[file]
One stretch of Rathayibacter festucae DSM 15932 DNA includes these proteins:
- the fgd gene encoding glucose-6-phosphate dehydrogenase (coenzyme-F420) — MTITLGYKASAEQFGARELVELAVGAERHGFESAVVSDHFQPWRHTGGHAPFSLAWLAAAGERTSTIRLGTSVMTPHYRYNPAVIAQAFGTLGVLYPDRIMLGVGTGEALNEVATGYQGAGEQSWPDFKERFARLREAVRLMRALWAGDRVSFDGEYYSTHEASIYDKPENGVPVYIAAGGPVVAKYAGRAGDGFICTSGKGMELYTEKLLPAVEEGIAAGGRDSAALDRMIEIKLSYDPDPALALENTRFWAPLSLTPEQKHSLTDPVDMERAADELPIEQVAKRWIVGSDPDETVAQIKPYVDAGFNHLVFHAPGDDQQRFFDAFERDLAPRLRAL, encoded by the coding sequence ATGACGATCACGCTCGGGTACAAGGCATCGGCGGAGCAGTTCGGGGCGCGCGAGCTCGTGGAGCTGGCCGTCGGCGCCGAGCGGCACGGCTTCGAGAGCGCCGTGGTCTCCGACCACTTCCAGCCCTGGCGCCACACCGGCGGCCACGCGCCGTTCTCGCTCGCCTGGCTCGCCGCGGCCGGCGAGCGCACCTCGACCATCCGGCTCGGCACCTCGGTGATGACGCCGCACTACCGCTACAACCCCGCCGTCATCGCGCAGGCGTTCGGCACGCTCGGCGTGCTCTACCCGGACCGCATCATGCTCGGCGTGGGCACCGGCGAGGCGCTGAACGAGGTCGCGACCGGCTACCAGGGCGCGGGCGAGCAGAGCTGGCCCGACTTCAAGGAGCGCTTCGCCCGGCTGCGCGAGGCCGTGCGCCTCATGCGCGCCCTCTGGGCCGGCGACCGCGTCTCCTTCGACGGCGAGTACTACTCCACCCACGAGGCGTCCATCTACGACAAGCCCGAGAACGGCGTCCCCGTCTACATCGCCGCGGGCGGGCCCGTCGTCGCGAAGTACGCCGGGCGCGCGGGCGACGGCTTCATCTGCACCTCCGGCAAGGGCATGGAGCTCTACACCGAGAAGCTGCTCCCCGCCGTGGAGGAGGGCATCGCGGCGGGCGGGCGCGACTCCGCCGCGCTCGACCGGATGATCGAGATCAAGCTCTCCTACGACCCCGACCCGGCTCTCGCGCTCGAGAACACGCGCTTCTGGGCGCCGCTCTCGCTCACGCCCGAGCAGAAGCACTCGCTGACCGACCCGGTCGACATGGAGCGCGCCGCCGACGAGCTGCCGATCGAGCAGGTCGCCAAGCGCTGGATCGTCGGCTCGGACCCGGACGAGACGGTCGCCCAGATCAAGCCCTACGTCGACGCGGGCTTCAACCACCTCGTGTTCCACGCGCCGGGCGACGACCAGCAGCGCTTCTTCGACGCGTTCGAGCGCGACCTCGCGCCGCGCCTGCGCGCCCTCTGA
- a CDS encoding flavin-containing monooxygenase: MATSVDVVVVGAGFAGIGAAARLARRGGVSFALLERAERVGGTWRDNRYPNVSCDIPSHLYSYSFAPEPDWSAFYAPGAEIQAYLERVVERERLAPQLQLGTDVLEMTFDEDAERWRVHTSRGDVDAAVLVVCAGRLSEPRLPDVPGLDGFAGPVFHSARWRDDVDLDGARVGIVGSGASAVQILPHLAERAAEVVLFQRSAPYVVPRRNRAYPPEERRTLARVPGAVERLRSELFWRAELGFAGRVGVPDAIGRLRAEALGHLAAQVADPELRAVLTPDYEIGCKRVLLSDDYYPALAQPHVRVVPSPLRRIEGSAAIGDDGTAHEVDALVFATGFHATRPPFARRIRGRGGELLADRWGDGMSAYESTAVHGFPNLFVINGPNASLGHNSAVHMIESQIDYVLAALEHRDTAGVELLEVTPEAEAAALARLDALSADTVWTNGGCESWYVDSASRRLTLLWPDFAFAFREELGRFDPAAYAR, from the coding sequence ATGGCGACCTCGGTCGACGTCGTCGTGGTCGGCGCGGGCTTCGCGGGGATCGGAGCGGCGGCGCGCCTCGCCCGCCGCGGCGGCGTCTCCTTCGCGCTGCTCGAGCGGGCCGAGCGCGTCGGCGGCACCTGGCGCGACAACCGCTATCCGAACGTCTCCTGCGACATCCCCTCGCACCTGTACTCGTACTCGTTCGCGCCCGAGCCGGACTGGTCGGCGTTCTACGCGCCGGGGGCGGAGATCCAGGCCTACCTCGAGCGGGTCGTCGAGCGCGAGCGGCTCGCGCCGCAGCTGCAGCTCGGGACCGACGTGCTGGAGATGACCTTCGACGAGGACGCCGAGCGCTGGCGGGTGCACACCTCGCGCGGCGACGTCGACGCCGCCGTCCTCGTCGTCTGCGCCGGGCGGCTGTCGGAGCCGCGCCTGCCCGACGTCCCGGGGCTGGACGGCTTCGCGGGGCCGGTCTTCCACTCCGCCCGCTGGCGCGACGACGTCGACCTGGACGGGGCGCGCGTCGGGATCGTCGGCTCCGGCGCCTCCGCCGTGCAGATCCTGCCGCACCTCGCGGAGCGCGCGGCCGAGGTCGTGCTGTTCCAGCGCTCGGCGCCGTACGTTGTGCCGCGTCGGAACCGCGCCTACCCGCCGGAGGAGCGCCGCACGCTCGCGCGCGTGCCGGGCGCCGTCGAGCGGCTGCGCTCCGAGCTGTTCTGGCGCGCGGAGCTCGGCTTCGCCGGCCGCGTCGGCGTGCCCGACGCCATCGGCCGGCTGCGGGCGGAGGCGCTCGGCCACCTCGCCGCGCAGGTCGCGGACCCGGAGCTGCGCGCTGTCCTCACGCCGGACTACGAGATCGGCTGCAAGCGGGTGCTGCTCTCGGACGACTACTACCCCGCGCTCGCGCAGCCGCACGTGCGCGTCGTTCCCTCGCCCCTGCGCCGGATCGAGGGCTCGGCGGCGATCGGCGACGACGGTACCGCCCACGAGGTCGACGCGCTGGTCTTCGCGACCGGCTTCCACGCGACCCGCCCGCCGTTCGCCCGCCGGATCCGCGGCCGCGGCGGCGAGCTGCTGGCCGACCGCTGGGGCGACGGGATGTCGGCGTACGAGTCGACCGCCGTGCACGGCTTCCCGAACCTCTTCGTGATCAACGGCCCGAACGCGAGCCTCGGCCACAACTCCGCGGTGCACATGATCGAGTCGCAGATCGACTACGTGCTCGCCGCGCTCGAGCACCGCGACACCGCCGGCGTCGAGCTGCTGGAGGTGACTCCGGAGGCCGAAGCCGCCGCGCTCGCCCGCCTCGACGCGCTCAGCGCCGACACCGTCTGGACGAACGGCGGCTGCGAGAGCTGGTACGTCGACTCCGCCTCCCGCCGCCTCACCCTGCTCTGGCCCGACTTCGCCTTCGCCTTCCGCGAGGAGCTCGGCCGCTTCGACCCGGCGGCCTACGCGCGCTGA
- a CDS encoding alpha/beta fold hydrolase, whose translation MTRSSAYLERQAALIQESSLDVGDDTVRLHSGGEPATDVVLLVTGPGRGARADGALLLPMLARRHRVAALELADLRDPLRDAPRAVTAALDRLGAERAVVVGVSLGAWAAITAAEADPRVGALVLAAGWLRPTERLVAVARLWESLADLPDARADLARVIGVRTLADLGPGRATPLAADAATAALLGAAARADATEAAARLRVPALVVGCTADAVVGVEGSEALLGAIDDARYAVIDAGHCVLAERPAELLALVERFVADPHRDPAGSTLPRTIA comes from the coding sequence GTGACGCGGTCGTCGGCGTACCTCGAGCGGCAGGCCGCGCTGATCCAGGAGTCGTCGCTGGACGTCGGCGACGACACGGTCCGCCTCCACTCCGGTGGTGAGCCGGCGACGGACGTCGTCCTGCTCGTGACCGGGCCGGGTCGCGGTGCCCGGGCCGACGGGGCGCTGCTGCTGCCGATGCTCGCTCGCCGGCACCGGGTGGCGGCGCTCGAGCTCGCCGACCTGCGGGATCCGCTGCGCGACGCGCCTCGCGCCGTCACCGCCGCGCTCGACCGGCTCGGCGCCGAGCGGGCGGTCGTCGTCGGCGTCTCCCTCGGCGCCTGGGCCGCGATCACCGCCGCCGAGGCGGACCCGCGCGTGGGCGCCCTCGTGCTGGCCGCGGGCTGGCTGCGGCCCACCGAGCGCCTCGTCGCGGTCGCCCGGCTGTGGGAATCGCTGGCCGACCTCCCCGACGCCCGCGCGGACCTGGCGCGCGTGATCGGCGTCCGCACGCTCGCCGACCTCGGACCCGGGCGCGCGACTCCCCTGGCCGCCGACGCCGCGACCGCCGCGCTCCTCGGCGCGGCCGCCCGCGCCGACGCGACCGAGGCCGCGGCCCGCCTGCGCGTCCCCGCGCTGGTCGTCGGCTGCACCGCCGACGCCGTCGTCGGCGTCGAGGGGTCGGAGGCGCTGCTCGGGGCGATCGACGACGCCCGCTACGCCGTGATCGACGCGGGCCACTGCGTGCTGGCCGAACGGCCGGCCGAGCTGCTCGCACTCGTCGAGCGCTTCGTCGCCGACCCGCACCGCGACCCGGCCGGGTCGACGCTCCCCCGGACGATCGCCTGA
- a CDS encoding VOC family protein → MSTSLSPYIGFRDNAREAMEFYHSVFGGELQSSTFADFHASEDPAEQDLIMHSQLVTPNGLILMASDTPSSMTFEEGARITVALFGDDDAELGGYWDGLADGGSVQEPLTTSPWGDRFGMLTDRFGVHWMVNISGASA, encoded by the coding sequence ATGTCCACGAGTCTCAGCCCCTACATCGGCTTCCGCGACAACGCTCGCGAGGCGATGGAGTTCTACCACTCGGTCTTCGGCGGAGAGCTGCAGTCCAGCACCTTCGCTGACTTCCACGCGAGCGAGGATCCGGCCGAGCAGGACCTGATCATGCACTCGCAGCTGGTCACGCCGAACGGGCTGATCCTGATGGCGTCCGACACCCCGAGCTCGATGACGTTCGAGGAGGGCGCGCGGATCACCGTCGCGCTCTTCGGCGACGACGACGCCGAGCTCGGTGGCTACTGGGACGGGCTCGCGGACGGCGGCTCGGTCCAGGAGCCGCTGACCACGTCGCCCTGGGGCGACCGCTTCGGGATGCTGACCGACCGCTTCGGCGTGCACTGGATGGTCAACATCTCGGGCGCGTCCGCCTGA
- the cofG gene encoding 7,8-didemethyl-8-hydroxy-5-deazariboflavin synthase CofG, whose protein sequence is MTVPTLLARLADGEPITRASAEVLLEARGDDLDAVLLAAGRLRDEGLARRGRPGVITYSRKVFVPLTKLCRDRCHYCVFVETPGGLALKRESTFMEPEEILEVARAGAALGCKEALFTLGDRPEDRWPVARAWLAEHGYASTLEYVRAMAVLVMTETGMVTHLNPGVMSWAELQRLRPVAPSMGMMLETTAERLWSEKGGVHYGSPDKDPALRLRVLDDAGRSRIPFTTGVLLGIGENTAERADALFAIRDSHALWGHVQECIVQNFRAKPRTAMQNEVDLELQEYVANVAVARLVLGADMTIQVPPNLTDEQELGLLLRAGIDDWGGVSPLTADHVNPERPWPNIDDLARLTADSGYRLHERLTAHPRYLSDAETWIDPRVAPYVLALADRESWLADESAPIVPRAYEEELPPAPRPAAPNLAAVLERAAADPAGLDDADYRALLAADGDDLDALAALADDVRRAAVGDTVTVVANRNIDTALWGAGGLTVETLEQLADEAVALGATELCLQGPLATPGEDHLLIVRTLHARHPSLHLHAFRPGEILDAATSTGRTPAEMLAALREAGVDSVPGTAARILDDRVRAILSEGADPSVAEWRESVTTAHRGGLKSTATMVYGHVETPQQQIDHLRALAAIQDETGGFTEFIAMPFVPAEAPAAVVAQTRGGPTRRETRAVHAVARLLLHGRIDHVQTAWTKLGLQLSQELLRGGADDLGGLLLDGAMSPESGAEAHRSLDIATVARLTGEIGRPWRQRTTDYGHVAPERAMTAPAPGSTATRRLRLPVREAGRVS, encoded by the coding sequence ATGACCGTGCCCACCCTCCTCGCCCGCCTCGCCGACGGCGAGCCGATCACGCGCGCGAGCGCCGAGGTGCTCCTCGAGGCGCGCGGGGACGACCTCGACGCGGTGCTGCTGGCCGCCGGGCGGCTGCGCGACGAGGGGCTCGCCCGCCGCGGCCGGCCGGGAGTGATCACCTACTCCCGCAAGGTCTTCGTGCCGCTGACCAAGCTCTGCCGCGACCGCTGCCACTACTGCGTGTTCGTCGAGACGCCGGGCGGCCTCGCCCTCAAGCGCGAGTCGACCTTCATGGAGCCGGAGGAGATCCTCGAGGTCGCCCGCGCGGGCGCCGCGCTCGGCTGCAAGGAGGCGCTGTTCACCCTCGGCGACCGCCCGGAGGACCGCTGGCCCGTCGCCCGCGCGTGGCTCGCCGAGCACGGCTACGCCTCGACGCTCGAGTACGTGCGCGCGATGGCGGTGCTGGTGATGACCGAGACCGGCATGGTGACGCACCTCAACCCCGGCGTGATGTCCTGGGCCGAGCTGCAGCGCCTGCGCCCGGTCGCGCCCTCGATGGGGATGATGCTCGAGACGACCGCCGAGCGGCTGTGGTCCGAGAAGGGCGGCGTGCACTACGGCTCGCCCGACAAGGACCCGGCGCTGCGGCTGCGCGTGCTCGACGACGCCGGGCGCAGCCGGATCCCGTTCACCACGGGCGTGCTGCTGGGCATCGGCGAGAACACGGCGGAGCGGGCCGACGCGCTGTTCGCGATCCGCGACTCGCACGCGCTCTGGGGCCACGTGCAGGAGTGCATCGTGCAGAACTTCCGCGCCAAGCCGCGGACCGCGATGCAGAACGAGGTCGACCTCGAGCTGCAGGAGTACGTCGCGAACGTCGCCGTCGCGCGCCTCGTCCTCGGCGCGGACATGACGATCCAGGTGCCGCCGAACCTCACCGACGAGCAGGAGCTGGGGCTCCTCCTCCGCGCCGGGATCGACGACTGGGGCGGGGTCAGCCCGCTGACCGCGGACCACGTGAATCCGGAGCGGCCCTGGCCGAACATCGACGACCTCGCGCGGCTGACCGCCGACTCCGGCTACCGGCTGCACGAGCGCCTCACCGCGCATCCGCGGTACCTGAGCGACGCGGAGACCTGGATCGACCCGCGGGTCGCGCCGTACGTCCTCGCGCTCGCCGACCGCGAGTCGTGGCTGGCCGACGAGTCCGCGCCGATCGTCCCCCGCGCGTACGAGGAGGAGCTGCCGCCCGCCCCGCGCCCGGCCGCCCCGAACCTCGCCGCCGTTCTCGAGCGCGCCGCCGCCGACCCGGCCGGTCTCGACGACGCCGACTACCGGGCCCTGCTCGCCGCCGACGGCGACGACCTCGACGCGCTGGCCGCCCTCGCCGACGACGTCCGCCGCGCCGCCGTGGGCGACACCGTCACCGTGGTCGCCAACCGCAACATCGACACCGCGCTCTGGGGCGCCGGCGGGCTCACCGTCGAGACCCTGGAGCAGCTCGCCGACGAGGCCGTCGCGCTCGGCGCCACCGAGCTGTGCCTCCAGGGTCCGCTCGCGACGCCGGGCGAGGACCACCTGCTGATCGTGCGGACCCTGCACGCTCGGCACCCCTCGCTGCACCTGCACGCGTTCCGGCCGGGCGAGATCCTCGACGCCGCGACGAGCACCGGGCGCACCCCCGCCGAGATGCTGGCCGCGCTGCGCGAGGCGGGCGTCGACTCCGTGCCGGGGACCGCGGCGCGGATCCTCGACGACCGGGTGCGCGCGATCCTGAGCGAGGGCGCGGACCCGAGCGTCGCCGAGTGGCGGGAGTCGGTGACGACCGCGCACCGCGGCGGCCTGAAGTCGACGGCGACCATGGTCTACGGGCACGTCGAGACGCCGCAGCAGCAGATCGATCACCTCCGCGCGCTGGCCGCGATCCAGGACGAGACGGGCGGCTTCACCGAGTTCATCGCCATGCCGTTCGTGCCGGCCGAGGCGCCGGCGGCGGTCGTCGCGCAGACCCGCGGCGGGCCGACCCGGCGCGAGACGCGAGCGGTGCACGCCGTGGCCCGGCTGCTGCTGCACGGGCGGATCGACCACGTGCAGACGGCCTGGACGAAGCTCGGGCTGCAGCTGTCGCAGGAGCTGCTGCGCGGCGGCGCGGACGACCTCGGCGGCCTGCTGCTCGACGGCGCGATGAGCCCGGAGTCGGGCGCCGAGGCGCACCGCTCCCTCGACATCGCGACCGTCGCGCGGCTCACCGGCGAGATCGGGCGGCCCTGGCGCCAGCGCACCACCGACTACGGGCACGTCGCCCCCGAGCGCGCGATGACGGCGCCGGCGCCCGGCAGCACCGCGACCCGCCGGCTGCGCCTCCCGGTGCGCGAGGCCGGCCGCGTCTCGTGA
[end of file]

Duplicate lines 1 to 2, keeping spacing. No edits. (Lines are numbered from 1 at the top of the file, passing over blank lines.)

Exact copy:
One stretch of Rathayibacter festucae DSM 15932 DNA includes these proteins:
- the fgd gene encoding glucose-6-phosphate dehydrogenase (coenzyme-F420) — MTITLGYKASAEQFGARELVELAVGAERHGFESAVVSDHFQPWRHTGGHAPFSLAWLAAAGERTSTIRLGTSVMTPHYRYNPAVIAQAFGTLGVLYPDRIMLGVGTGEALNEVATGYQGAGEQSWPDFKERFARLREAVRLMRALWAGDRVSFDGEYYSTHEASIYDKPENGVPVYIAAGGPVVAKYAGRAGDGFICTSGKGMELYTEKLLPAVEEGIAAGGRDSAALDRMIEIKLSYDPDPALALENTRFWAPLSLTPEQKHSLTDPVDMERAADELPIEQVAKRWIVGSDPDETVAQIKPYVDAGFNHLVFHAPGDDQQRFFDAFERDLAPRLRAL, encoded by the coding sequence ATGACGATCACGCTCGGGTACAAGGCATCGGCGGAGCAGTTCGGGGCGCGCGAGCTCGTGGAGCTGGCCGTCGGCGCCGAGCGGCACGGCTTCGAGAGCGCCGTGGTCTCCGACCACTTCCAGCCCTGGCGCCACACCGGCGGCCACGCGCCGTTCTCGCTCGCCTGGCTCGCCGCGGCCGGCGAGCGCACCTCGACCATCCGGCTCGGCACCTCGGTGATGACGCCGCACTACCGCTACAACCCCGCCGTCATCGCGCAGGCGTTCGGCACGCTCGGCGTGCTCTACCCGGACCGCATCATGCTCGGCGTGGGCACCGGCGAGGCGCTGAACGAGGTCGCGACCGGCTACCAGGGCGCGGGCGAGCAGAGCTGGCCCGACTTCAAGGAGCGCTTCGCCCGGCTGCGCGAGGCCGTGCGCCTCATGCGCGCCCTCTGGGCCGGCGACCGCGTCTCCTTCGACGGCGAGTACTACTCCACCCACGAGGCGTCCATCTACGACAAGCCCGAGAACGGCGTCCCCGTCTACATCGCCGCGGGCGGGCCCGTCGTCGCGAAGTACGCCGGGCGCGCGGGCGACGGCTTCATCTGCACCTCCGGCAAGGGCATGGAGCTCTACACCGAGAAGCTGCTCCCCGCCGTGGAGGAGGGCATCGCGGCGGGCGGGCGCGACTCCGCCGCGCTCGACCGGATGATCGAGATCAAGCTCTCCTACGACCCCGACCCGGCTCTCGCGCTCGAGAACACGCGCTTCTGGGCGCCGCTCTCGCTCACGCCCGAGCAGAAGCACTCGCTGACCGACCCGGTCGACATGGAGCGCGCCGCCGACGAGCTGCCGATCGAGCAGGTCGCCAAGCGCTGGATCGTCGGCTCGGACCCGGACGAGACGGTCGCCCAGATCAAGCCCTACGTCGACGCGGGCTTCAACCACCTCGTGTTCCACGCGCCGGGCGACGACCAGCAGCGCTTCTTCGACGCGTTCGAGCGCGACCTCGCGCCGCGCCTGCGCGCCCTCTGA